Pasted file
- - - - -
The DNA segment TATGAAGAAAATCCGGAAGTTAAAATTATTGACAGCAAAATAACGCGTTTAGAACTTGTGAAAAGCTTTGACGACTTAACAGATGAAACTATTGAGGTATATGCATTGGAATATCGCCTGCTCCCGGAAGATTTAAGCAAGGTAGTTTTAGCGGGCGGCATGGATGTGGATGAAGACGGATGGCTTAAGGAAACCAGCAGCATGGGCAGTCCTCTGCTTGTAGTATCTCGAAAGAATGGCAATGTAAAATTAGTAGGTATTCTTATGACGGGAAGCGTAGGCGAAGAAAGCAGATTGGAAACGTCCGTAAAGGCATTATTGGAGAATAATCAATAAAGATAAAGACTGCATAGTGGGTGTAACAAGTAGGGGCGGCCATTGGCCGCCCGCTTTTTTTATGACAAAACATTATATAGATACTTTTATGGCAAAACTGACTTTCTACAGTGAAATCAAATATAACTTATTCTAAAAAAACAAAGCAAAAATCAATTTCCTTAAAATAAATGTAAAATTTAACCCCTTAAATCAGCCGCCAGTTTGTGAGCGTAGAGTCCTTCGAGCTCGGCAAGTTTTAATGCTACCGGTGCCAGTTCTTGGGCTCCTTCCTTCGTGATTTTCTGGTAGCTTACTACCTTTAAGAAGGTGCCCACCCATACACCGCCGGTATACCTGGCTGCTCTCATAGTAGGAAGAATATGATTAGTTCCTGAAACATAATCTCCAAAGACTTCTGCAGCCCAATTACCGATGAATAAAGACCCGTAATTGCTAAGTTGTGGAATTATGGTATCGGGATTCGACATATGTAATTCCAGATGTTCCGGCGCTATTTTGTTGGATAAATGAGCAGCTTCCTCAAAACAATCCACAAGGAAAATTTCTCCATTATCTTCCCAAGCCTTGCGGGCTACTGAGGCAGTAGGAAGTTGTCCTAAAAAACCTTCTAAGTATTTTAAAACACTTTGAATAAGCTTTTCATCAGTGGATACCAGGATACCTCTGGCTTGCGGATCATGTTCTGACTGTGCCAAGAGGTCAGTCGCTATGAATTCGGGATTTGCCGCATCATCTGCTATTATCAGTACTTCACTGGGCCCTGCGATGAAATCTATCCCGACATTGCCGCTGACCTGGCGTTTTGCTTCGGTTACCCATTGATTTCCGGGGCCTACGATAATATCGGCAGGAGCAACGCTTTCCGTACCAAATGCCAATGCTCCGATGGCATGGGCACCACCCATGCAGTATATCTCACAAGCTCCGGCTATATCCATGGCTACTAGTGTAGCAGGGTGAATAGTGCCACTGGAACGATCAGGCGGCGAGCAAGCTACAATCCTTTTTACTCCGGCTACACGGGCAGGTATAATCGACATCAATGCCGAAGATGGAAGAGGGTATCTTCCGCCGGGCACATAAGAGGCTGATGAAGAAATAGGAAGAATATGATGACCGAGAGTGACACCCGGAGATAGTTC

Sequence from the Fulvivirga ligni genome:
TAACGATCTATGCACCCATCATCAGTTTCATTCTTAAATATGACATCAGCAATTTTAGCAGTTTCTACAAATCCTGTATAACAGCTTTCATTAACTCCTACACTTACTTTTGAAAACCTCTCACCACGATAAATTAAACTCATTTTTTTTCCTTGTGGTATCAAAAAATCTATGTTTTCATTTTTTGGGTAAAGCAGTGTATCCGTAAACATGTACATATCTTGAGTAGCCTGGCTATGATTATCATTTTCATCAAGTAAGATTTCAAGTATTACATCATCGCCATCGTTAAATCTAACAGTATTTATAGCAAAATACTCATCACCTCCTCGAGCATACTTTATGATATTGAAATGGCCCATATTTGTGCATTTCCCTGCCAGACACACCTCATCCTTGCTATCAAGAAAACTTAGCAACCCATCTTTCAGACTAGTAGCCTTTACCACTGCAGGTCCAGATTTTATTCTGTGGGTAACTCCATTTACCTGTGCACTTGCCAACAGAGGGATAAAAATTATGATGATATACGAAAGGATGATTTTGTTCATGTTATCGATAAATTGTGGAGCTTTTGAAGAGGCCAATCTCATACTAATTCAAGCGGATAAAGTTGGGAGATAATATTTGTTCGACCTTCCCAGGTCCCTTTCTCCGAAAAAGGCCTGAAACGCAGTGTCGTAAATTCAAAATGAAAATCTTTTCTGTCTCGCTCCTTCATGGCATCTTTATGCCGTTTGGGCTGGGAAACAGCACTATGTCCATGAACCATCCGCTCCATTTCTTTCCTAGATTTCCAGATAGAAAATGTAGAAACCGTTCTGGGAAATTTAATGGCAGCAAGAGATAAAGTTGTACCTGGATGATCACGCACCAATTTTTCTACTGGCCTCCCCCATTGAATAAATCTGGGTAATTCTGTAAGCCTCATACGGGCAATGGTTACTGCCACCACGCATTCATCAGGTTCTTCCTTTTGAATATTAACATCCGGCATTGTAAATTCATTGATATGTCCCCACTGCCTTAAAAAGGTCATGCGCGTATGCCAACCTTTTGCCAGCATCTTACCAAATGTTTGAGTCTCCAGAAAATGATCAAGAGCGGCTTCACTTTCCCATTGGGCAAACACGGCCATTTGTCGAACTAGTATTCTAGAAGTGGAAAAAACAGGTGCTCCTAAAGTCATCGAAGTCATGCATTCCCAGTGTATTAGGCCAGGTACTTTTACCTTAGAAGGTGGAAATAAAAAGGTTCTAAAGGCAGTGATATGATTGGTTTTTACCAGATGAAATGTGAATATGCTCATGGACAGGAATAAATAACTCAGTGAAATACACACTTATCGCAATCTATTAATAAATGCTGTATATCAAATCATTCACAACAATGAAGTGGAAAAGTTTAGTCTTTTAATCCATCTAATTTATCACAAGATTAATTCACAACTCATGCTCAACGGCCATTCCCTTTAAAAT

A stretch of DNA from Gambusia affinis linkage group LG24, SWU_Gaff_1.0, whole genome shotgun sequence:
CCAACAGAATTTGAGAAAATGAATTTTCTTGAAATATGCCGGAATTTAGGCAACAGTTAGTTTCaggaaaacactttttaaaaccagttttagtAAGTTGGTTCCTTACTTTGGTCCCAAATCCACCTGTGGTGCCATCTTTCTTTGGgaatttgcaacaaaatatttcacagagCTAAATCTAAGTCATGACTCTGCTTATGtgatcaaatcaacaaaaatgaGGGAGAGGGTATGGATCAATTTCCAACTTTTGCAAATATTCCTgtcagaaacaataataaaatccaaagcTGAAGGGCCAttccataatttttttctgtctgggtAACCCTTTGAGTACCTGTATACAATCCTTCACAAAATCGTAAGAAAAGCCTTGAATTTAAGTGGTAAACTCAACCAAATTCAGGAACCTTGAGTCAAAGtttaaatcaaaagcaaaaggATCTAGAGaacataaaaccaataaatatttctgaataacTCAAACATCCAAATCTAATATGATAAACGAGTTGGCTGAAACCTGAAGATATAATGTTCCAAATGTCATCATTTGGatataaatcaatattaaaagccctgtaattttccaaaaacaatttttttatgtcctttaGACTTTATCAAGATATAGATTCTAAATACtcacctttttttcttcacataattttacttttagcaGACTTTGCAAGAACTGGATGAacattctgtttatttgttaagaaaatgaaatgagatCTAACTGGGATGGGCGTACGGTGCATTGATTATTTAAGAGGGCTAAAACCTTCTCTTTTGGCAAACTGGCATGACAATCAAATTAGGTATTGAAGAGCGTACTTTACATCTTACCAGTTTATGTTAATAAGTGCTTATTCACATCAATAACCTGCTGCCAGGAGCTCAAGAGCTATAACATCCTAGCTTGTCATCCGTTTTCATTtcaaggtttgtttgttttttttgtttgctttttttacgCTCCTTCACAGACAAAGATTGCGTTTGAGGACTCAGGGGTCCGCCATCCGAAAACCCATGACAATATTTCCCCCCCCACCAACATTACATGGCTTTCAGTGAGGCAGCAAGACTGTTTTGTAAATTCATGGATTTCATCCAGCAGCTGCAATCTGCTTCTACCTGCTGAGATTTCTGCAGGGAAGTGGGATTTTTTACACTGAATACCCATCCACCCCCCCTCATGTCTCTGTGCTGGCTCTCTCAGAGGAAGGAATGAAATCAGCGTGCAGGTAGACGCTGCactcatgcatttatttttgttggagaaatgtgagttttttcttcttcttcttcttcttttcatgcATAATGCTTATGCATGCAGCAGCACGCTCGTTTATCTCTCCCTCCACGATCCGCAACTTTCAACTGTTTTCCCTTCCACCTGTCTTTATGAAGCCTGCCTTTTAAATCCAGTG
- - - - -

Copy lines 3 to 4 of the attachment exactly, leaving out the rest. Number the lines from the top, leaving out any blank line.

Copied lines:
TAACGATCTATGCACCCATCATCAGTTTCATTCTTAAATATGACATCAGCAATTTTAGCAGTTTCTACAAATCCTGTATAACAGCTTTCATTAACTCCTACACTTACTTTTGAAAACCTCTCACCACGATAAATTAAACTCATTTTTTTTCCTTGTGGTATCAAAAAATCTATGTTTTCATTTTTTGGGTAAAGCAGTGTATCCGTAAACATGTACATATCTTGAGTAGCCTGGCTATGATTATCATTTTCATCAAGTAAGATTTCAAGTATTACATCATCGCCATCGTTAAATCTAACAGTATTTATAGCAAAATACTCATCACCTCCTCGAGCATACTTTATGATATTGAAATGGCCCATATTTGTGCATTTCCCTGCCAGACACACCTCATCCTTGCTATCAAGAAAACTTAGCAACCCATCTTTCAGACTAGTAGCCTTTACCACTGCAGGTCCAGATTTTATTCTGTGGGTAACTCCATTTACCTGTGCACTTGCCAACAGAGGGATAAAAATTATGATGATATACGAAAGGATGATTTTGTTCATGTTATCGATAAATTGTGGAGCTTTTGAAGAGGCCAATCTCATACTAATTCAAGCGGATAAAGTTGGGAGATAATATTTGTTCGACCTTCCCAGGTCCCTTTCTCCGAAAAAGGCCTGAAACGCAGTGTCGTAAATTCAAAATGAAAATCTTTTCTGTCTCGCTCCTTCATGGCATCTTTATGCCGTTTGGGCTGGGAAACAGCACTATGTCCATGAACCATCCGCTCCATTTCTTTCCTAGATTTCCAGATAGAAAATGTAGAAACCGTTCTGGGAAATTTAATGGCAGCAAGAGATAAAGTTGTACCTGGATGATCACGCACCAATTTTTCTACTGGCCTCCCCCATTGAATAAATCTGGGTAATTCTGTAAGCCTCATACGGGCAATGGTTACTGCCACCACGCATTCATCAGGTTCTTCCTTTTGAATATTAACATCCGGCATTGTAAATTCATTGATATGTCCCCACTGCCTTAAAAAGGTCATGCGCGTATGCCAACCTTTTGCCAGCATCTTACCAAATGTTTGAGTCTCCAGAAAATGATCAAGAGCGGCTTCACTTTCCCATTGGGCAAACACGGCCATTTGTCGAACTAGTATTCTAGAAGTGGAAAAAACAGGTGCTCCTAAAGTCATCGAAGTCATGCATTCCCAGTGTATTAGGCCAGGTACTTTTACCTTAGAAGGTGGAAATAAAAAGGTTCTAAAGGCAGTGATATGATTGGTTTTTACCAGATGAAATGTGAATATGCTCATGGACAGGAATAAATAACTCAGTGAAATACACACTTATCGCAATCTATTAATAAATGCTGTATATCAAATCATTCACAACAATGAAGTGGAAAAGTTTAGTCTTTTAATCCATCTAATTTATCACAAGATTAATTCACAACTCATGCTCAACGGCCATTCCCTTTAAAAT

A stretch of DNA from Gambusia affinis linkage group LG24, SWU_Gaff_1.0, whole genome shotgun sequence: